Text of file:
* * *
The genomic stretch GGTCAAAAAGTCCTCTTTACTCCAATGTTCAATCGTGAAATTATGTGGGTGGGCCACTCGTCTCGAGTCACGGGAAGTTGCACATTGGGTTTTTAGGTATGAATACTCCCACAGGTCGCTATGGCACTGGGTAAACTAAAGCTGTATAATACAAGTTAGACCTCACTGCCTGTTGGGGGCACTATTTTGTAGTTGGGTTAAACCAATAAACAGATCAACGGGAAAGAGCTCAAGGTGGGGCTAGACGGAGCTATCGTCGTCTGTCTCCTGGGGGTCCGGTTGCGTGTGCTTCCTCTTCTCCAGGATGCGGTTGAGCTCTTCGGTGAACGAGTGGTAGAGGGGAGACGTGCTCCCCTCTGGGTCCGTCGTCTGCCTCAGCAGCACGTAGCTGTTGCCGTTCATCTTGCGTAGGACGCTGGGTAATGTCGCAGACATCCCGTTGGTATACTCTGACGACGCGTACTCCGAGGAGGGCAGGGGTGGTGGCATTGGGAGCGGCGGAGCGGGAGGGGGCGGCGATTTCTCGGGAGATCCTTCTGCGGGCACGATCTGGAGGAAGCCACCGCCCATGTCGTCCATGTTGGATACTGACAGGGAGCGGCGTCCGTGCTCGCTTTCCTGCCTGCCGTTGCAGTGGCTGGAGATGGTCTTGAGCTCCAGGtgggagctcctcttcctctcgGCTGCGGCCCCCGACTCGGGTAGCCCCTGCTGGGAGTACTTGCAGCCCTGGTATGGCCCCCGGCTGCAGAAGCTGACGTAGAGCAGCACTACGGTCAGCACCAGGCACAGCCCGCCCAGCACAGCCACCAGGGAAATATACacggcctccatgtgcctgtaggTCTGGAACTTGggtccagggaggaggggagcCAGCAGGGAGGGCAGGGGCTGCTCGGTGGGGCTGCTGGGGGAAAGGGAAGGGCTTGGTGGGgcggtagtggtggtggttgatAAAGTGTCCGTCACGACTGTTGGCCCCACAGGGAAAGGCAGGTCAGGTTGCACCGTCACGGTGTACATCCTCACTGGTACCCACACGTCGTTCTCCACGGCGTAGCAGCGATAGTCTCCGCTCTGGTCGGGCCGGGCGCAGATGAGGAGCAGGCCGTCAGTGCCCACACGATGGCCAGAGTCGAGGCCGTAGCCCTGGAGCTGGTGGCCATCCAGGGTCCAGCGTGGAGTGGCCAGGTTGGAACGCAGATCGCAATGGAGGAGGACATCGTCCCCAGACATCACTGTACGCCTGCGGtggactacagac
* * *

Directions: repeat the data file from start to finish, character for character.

The genomic stretch GGTCAAAAAGTCCTCTTTACTCCAATGTTCAATCGTGAAATTATGTGGGTGGGCCACTCGTCTCGAGTCACGGGAAGTTGCACATTGGGTTTTTAGGTATGAATACTCCCACAGGTCGCTATGGCACTGGGTAAACTAAAGCTGTATAATACAAGTTAGACCTCACTGCCTGTTGGGGGCACTATTTTGTAGTTGGGTTAAACCAATAAACAGATCAACGGGAAAGAGCTCAAGGTGGGGCTAGACGGAGCTATCGTCGTCTGTCTCCTGGGGGTCCGGTTGCGTGTGCTTCCTCTTCTCCAGGATGCGGTTGAGCTCTTCGGTGAACGAGTGGTAGAGGGGAGACGTGCTCCCCTCTGGGTCCGTCGTCTGCCTCAGCAGCACGTAGCTGTTGCCGTTCATCTTGCGTAGGACGCTGGGTAATGTCGCAGACATCCCGTTGGTATACTCTGACGACGCGTACTCCGAGGAGGGCAGGGGTGGTGGCATTGGGAGCGGCGGAGCGGGAGGGGGCGGCGATTTCTCGGGAGATCCTTCTGCGGGCACGATCTGGAGGAAGCCACCGCCCATGTCGTCCATGTTGGATACTGACAGGGAGCGGCGTCCGTGCTCGCTTTCCTGCCTGCCGTTGCAGTGGCTGGAGATGGTCTTGAGCTCCAGGtgggagctcctcttcctctcgGCTGCGGCCCCCGACTCGGGTAGCCCCTGCTGGGAGTACTTGCAGCCCTGGTATGGCCCCCGGCTGCAGAAGCTGACGTAGAGCAGCACTACGGTCAGCACCAGGCACAGCCCGCCCAGCACAGCCACCAGGGAAATATACacggcctccatgtgcctgtaggTCTGGAACTTGggtccagggaggaggggagcCAGCAGGGAGGGCAGGGGCTGCTCGGTGGGGCTGCTGGGGGAAAGGGAAGGGCTTGGTGGGgcggtagtggtggtggttgatAAAGTGTCCGTCACGACTGTTGGCCCCACAGGGAAAGGCAGGTCAGGTTGCACCGTCACGGTGTACATCCTCACTGGTACCCACACGTCGTTCTCCACGGCGTAGCAGCGATAGTCTCCGCTCTGGTCGGGCCGGGCGCAGATGAGGAGCAGGCCGTCAGTGCCCACACGATGGCCAGAGTCGAGGCCGTAGCCCTGGAGCTGGTGGCCATCCAGGGTCCAGCGTGGAGTGGCCAGGTTGGAACGCAGATCGCAATGGAGGAGGACATCGTCCCCAGACATCACTGTACGCCTGCGGtggactacagac